Pumping and Breastfeeding Triplets by Tanya Hall
It was such an incredible feeling to finally be home with my babies and thrown into 24/7 triplet life. Based on their time in NICU, my babies were on a 3 hourly feeding schedule when they first came home. I practiced tandem feeding a few times, but I didn’t enjoy it as I couldn’t get my babies to latch and feed as well as I could individually feeding them. It was faster and more enjoyable for us to feed one by one and thankfully a full breastfeed was only 10 minutes per baby (sometimes quicker than the bottle!).
Around their due date, Daddy returned to work and my triplets decided Mum’s first week alone would be the perfect time for a growth spurt! They wanted to feed every 2 hours. Considering it took me an hour and a half to change, feed and wind them all it was very intense but thankfully only lasted for 2 weeks. It was very easy to question my milk – are they not getting enough milk? Is my milk not filling them up? Are they not latching correctly? But I had a wonderful outreach nurse who always supported me, she weighed my babies regularly and showed me their amazing growth charts with each baby gaining up to 1lb a week. I was so happy, and it reminded me to trust in my body and the milk that it is making.
I had decided early on that I would use a combination of breastfeeding and bottle feeding to enable my husband to help with the feeds and bond with our boys, and also so I could get some much-needed rest. I had introduced my babies to bottle while we were in transitional care after I was confident that we had all established breastfeeding. What I didn’t expect was how complicated bottle feeding would be when it is often seen as the ‘easier option’. It was a minefield of bottle types, teat shapes, teat flow rates, etc. Then there was the expressing and washing of pump parts! I loved the convenience as well as the closeness of breastfeeding but expressing and bottle feeding gave me many benefits.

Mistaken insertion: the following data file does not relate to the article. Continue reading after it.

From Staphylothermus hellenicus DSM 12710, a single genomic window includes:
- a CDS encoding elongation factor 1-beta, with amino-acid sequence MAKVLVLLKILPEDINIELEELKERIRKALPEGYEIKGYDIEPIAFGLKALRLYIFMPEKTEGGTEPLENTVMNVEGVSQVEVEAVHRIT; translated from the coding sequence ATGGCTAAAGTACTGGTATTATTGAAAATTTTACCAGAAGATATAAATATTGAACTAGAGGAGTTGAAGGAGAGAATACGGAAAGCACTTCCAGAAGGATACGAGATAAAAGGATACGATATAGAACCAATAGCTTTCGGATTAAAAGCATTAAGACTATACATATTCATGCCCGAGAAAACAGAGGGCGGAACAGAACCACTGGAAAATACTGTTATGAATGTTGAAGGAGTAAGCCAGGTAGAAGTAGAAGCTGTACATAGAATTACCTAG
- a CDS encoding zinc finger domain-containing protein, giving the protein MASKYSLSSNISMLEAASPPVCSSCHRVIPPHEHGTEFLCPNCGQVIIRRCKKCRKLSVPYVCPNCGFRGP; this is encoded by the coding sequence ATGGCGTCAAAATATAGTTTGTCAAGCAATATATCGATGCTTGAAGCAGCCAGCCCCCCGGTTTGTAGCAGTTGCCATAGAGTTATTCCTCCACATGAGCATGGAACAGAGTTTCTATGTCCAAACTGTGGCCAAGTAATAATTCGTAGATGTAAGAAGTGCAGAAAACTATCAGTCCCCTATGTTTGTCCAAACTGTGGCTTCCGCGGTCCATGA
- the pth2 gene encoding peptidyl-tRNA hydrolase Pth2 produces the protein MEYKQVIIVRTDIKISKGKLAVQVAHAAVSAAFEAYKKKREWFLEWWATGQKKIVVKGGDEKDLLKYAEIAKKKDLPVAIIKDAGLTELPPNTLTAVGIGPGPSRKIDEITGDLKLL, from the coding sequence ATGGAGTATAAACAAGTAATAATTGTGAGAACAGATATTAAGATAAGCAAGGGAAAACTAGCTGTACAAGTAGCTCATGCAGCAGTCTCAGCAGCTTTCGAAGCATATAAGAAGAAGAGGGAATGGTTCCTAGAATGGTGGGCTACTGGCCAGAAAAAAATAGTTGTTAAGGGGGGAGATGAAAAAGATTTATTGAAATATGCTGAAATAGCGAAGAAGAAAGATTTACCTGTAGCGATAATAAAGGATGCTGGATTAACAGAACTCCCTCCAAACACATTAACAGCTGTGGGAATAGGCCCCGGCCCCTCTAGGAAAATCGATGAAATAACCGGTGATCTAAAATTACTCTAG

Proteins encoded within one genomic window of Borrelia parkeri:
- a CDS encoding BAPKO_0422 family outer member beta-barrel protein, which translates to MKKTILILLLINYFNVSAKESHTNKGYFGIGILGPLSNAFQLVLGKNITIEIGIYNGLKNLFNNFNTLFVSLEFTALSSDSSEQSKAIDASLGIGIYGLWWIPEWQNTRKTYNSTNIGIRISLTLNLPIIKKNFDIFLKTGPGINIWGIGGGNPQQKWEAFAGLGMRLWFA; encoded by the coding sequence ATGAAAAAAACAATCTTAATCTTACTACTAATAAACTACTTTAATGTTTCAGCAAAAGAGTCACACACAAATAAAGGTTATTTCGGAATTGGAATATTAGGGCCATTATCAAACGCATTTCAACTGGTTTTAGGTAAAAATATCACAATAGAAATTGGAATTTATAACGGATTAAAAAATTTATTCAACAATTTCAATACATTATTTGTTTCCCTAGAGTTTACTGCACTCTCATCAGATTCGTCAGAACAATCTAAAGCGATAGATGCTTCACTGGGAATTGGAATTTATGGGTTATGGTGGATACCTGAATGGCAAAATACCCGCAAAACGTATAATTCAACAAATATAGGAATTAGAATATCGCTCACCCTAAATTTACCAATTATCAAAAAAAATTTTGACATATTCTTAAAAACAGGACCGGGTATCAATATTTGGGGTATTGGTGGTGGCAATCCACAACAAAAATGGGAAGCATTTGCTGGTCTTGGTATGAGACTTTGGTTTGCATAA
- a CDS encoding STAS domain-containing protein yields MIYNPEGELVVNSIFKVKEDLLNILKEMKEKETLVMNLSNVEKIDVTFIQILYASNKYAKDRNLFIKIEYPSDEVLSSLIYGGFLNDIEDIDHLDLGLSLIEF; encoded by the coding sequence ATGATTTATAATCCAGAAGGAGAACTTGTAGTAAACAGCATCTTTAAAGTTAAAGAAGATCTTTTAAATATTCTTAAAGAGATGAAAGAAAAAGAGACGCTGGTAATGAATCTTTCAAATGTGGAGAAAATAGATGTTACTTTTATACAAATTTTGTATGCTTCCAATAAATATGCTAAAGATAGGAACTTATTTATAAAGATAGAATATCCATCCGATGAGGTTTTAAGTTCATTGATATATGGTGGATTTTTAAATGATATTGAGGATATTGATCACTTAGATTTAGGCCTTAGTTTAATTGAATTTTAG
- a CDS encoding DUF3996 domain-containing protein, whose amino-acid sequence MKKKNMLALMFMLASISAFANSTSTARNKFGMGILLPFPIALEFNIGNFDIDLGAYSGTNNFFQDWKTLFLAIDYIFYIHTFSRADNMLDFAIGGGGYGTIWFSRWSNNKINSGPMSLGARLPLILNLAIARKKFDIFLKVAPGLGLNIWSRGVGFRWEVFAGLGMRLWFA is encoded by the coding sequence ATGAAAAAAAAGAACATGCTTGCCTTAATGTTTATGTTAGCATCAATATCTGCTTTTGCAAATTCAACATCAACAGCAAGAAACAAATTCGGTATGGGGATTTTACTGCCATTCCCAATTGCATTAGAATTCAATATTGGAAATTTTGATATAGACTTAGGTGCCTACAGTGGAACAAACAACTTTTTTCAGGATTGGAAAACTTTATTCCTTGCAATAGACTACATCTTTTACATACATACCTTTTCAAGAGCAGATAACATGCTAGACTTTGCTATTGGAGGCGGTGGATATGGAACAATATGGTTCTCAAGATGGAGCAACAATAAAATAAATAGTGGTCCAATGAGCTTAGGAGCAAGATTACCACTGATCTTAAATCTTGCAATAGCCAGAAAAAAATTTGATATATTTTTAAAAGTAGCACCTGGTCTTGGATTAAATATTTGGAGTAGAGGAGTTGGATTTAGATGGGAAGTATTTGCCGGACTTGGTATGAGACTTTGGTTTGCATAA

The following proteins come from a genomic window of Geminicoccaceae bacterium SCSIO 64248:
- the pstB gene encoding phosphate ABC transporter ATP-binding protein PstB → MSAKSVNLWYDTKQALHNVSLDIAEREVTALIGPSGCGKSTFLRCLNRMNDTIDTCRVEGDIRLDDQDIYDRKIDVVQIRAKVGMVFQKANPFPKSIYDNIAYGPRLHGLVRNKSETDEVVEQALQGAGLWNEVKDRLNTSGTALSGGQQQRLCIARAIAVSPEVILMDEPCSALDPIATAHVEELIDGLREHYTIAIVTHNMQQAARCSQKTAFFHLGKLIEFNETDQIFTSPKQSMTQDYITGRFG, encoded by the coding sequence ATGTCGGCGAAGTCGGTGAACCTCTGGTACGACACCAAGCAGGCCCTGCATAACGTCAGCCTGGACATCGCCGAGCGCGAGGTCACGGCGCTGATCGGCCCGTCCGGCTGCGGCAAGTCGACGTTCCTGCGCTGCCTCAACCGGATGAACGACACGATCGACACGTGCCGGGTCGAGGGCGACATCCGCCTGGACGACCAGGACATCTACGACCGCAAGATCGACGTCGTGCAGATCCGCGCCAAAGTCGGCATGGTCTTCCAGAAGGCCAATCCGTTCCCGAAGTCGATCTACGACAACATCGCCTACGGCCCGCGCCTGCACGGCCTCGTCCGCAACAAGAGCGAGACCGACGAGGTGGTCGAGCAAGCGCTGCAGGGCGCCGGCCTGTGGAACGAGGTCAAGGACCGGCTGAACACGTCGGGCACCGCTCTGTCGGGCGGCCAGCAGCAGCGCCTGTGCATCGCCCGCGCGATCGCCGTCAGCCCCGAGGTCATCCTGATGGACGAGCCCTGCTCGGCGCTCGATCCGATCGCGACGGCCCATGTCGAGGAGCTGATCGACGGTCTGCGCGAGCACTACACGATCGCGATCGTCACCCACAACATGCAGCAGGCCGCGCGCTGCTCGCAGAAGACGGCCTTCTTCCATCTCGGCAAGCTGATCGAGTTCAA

I would express milk if I had family coming over to visit and there was chance for them to help with feeds, if I was going somewhere, I wasn’t comfortable to breastfeed triplets (as they attract enough attention as it is), or as and when I felt I needed to relieve my breasts around breastfeeding as my supply was in excess of the boys demand at the beginning. I would usually express for between 10-20 minutes until I could feel relief. I would express milk before bed and give it to my husband so that I could go to bed early and he could do part of the night feeds before we would swap over. That period of uninterrupted sleep was my saviour. When I woke up after 3-4 hours I would express again as I could feel I was engorged and knew the triplets wouldn’t be feeding again soon enough. After my sleep I would be amazed at the amount of milk expressed because I’d had some rest. I would express 22oz in one go, with a record of up to 28oz, that’s almost 800ml or over one and a half pints in one pump session. Expressing was also helpful for quickly boosting supply if I got worried my supply was not keeping up with the boys demand. Being so busy, we didn’t have time for cluster feeding so I would express for a few extra minutes than usual and it would stimulate more milk and trigger a second let down.
Overall, it has been amazing to be able to produce milk for my babies, and I loved being able to breastfeed them. It took a lot of hard work and dedication to build my milk supply and teach them to breastfeed, but it was worth overcoming every challenge we faced. It felt so special and my privilege as their mum. I loved them holding my arms while they breastfed and seeing their milk drunk faces. The weigh ins were so exciting in the first 6 months, seeing how much weight they had gained and knowing my body had created everything of the boys to that point. My NICU outreach nurse was so encouraging and found it remarkable to see breastfed babies gain weight so well especially when feeding multiple babies at once. Our bodies are incredible and are very capable of breastfeeding multiples if we choose to do so.